Organic = world starvation?

Further to my blathering about trying to eat ethically..which in itself seems a bit rich, pardon the pun, given that I’m part of a scant percentage of the world population that’s privileged enough to be able to give over the time and money to doing so. Cynical consumer guilt is fun. So, I was reading some criticisms of organic farming. There were some decent points, assuming their facts were accurate. I had always assumed that the state of the world food supply was that we produce enough, but are woefully inefficient at distributing it. Apparently, that’s not the case. The exploding population has, according to some, pushed the need for food to a point that only intensive mono-culture farming can provide enough sustenance. Organic farming comes into an obvious clash with this reality in that it is lower-yield. The proponents of intensive farming argue that by using existing land more aggressively, we are actually preventing deforestation. Organic farmers would counter that they are protecting biodiversity and keeping toxins in the environment to a minimum. I honestly don’t know what to think. Population needs to be managed somehow, but in the meantime people need to be fed. On the other hand, what’s the point of perpetuating the species in the way that we do if our grandkids are to be handed a toxic planet to manage?

From a consumer point of view, I suppose what makes sense is to minimize inefficiency by buying locally-produced food where possible. From a political/social/etc. point of view I don’t know that organic farming will ever be achievable world-wide, but certainly it should be encouraged where practical. I think that ameliorating the myriad issues relating to population will produce the positive gains necessary to make widespread organic farming feasible. For example, people should perhaps consider eating less meat, as the land and water it will free up for feeding other humans will be substantially increased. Where it is not necessary to have large families, more ought to be done to provide access to birth control. Maybe we should be more critical of food pornographers who equate quality of life with meals prepared with ingredients that must be sourced from all over the planet. It also wouldn’t hurt for governments to legislate such that food is treated less as a commodity that is tied to profit and more as a resource that no one should be denied access to, but that requires much more optimism than I’m comfortable with :P.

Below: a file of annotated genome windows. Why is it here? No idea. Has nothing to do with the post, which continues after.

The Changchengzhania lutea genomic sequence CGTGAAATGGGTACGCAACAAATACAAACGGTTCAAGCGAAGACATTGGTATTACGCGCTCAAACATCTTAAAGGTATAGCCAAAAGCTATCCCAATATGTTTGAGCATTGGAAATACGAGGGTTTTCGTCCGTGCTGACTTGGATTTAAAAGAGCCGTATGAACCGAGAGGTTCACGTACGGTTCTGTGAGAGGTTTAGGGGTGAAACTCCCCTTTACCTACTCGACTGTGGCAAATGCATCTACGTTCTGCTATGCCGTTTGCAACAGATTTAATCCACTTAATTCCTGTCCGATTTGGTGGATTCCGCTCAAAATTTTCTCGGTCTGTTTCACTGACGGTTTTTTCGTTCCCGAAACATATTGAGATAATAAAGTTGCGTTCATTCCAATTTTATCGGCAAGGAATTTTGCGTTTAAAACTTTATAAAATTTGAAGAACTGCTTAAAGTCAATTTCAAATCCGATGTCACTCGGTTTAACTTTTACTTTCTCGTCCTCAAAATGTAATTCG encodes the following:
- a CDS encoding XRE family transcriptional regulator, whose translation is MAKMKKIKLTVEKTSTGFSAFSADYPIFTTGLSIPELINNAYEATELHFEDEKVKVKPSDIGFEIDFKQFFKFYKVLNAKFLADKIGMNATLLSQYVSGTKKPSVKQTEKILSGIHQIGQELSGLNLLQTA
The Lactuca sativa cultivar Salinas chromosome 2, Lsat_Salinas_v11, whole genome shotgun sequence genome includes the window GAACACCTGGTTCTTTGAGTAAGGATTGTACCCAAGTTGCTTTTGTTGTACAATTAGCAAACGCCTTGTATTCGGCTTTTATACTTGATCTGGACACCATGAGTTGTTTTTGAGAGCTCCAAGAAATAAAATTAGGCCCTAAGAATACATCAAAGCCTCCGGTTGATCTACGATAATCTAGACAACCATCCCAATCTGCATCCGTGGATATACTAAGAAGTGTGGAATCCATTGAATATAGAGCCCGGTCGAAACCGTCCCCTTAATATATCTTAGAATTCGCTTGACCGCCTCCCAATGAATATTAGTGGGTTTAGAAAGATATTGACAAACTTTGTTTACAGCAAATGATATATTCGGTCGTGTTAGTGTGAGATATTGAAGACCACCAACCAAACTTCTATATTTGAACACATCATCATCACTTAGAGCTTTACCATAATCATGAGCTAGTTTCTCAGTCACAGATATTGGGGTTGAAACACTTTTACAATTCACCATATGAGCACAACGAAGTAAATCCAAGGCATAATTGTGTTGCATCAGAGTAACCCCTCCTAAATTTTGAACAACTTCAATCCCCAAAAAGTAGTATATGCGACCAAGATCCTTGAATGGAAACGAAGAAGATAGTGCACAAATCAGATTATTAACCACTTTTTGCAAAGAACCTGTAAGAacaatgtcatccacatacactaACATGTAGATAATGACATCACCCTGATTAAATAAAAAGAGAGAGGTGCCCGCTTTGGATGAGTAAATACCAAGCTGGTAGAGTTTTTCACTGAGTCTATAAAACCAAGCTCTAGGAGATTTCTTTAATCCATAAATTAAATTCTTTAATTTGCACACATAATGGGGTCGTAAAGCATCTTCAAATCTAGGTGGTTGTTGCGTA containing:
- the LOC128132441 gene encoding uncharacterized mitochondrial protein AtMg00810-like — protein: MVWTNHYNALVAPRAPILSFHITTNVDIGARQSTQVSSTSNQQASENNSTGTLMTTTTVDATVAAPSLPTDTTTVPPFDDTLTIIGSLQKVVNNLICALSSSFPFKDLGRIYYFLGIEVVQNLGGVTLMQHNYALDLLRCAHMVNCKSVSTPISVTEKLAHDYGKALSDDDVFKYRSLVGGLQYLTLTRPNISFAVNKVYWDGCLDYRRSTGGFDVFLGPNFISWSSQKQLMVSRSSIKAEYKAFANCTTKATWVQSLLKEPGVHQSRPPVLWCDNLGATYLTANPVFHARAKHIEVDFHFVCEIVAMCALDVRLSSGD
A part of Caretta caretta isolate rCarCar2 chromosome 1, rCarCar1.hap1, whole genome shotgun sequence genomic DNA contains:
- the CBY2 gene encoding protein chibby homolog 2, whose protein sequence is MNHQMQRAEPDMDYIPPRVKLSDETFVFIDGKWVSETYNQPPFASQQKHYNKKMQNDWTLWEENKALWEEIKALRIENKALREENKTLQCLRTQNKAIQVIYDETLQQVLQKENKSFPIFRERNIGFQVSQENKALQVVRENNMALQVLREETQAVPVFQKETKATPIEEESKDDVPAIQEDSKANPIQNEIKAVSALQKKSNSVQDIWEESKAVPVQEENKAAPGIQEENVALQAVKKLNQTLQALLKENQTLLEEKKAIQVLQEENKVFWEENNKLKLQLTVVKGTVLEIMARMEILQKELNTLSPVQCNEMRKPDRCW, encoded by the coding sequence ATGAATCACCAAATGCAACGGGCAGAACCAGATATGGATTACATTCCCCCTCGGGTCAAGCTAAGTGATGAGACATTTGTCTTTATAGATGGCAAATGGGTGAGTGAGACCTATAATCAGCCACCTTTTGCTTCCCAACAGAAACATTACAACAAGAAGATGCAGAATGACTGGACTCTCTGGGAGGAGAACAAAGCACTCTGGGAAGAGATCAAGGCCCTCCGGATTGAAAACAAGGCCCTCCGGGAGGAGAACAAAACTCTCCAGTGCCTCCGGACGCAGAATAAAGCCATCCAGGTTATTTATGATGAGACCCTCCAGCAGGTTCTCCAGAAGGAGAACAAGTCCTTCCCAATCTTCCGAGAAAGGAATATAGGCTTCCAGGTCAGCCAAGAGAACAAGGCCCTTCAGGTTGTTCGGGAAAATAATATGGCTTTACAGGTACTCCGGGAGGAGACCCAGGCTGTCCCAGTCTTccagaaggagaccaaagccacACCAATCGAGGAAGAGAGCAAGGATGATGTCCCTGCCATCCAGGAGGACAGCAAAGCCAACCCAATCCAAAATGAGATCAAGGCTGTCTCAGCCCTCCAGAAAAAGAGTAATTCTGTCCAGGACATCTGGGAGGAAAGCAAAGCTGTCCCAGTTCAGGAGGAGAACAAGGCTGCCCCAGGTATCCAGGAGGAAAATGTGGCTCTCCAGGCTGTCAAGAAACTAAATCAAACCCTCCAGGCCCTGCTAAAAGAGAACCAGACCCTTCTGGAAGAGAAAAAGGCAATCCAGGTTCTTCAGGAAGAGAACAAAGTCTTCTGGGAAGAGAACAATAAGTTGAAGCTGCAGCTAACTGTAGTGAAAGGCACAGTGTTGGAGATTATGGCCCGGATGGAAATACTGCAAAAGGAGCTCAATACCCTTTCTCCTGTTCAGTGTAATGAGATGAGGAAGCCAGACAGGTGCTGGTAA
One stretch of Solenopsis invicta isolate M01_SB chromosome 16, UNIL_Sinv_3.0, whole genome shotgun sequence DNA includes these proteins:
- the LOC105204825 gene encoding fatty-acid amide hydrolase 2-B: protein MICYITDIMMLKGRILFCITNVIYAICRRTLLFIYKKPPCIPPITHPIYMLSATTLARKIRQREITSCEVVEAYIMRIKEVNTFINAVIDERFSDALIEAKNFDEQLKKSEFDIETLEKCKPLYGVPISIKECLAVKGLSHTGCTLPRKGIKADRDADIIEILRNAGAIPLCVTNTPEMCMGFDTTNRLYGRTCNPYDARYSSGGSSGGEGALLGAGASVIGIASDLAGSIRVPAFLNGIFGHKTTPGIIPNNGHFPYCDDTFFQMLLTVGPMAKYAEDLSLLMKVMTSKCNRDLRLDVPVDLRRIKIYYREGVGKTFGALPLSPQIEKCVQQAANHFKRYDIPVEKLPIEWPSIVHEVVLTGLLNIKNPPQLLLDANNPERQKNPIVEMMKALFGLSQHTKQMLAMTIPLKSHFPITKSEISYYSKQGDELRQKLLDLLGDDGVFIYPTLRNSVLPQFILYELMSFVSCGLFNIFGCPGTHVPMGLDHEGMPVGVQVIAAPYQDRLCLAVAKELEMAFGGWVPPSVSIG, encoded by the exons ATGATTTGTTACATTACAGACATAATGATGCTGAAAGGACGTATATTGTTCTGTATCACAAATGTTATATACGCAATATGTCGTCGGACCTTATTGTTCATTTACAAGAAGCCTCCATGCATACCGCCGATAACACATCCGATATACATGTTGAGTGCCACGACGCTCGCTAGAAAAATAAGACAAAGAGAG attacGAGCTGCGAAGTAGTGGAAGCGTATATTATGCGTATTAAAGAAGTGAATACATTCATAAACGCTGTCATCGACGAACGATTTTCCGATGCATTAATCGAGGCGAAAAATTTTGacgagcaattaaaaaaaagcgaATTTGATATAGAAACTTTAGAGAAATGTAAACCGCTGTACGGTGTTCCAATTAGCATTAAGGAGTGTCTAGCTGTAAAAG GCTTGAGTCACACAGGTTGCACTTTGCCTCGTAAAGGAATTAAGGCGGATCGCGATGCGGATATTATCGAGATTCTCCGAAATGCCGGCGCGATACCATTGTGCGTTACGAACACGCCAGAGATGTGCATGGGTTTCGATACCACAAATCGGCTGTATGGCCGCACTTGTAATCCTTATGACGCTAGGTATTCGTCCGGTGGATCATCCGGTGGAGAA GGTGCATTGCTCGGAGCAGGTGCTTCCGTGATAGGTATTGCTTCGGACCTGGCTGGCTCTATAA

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3 Responses to “Organic = world starvation?”

  1. rasjane Says:

    Okay then, second book recommend is Deep Economy by Bill McKibben. He points out that monoculture does NOT produce more food, simply insanely cheap calories. Eating local is the best way to counteract this. A local farm, say a CSA, has to grow a variety. A variety of crops lessens pests and disease thereby reducing the need for chemicals. Monoculture, even organic monoculture is hard on the soil. Polyculture on the other hand, while less “efficient” makes better use of the land and it’s resources. It takes more man-hours to produce, but provides more nutrients because the soil has more to offer. More food, and more nutrients per bushel=better fed people.
    The mid US has been called a food desert. Crops as far as the eye can see, but none of it immediately consumable. One farm town decided to have a farmers market, but there was no one who grew produce to sell. Just mass computer controlled big corporations. 😦

    • rosgen Says:

      Thanks! It’s hard to trawl through the books on amazon, weeding out the sensationalism from the good stuff. Shall order your suggestions asap.

  2. Anonymous Says:

    Organic-world starvation?

    Read Thomas Malthus?

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